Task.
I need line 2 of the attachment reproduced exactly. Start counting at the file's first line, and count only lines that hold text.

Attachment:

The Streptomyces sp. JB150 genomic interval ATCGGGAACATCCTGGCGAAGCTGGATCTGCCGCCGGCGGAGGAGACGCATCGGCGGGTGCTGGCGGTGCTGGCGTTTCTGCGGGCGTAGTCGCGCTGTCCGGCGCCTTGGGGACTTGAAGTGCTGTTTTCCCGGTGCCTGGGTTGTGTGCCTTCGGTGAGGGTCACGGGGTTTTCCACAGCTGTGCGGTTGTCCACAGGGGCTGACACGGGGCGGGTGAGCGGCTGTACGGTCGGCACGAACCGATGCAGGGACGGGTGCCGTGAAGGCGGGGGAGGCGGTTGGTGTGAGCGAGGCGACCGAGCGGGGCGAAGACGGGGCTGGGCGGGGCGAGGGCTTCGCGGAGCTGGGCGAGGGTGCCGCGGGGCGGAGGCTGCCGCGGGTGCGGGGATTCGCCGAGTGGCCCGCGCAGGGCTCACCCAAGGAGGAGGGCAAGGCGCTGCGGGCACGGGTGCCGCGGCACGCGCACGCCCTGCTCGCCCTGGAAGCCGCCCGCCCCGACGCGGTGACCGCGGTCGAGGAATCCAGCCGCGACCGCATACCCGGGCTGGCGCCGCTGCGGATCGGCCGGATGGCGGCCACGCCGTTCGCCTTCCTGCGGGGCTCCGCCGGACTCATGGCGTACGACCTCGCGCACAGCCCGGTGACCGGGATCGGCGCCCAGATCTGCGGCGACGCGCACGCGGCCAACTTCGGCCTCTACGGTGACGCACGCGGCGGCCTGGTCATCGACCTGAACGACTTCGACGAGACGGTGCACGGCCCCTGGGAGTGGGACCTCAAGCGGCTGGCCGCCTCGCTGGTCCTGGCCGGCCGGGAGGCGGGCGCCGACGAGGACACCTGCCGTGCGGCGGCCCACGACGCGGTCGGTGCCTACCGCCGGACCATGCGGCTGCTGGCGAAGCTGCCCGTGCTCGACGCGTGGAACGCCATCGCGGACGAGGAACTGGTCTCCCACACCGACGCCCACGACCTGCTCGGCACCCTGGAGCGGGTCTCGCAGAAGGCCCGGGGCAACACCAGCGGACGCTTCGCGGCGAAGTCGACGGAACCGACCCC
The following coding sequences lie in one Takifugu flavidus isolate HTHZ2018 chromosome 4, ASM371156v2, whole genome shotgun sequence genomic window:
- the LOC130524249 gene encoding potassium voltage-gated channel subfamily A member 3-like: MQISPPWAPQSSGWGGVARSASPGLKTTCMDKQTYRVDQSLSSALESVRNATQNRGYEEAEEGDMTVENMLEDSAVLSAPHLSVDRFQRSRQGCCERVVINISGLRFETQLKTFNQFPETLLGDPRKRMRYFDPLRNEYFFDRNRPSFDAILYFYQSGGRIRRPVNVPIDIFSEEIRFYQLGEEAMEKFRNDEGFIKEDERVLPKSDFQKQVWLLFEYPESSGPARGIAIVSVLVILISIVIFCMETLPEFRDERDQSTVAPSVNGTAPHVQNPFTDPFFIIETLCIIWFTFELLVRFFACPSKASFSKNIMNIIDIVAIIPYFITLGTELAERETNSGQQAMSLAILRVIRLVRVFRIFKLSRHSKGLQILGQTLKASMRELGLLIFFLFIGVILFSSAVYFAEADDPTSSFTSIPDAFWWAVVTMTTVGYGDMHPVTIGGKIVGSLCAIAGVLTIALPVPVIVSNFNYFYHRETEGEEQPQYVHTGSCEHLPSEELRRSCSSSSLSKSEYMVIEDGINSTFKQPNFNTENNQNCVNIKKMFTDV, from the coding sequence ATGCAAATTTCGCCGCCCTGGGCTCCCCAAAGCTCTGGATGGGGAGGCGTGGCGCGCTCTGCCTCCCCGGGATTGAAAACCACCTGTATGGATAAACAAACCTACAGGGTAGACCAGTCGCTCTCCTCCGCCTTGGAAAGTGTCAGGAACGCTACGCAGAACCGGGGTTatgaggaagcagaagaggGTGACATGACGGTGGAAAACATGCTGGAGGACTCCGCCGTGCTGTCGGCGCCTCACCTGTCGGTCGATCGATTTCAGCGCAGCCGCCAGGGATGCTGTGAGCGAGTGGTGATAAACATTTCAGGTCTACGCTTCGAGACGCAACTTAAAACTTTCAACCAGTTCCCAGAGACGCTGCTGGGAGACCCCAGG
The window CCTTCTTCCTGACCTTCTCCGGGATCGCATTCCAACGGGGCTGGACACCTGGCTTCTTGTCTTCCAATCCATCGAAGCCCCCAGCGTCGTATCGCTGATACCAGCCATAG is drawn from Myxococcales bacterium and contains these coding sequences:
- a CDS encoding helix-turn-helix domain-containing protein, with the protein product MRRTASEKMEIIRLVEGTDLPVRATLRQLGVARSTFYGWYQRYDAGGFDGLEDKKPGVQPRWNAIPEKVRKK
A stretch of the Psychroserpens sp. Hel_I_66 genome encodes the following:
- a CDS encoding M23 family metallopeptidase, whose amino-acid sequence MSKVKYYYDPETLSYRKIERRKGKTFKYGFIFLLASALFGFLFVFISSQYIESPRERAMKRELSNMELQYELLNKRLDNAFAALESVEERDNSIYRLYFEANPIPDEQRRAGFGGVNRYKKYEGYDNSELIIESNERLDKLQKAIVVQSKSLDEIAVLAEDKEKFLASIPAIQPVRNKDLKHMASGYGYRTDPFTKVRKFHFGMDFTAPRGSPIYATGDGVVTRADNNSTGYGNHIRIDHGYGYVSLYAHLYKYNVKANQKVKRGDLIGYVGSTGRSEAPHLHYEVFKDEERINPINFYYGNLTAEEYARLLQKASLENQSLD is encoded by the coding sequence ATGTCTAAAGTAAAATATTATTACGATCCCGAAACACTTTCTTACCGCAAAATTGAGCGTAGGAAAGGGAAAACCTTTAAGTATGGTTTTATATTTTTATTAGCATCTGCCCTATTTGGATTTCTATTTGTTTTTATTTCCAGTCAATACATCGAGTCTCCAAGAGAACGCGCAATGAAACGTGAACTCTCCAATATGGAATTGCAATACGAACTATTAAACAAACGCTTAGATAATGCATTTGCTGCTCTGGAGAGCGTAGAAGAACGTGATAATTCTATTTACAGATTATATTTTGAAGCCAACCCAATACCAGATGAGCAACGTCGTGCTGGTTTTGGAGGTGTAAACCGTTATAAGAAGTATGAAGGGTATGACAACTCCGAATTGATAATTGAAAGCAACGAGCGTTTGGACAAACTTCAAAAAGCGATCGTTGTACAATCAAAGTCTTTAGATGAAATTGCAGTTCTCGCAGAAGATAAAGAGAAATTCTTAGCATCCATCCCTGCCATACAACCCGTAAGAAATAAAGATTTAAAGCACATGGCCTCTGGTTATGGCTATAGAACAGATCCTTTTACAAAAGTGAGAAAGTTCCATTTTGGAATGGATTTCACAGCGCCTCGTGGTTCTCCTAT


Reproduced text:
The following coding sequences lie in one Takifugu flavidus isolate HTHZ2018 chromosome 4, ASM371156v2, whole genome shotgun sequence genomic window: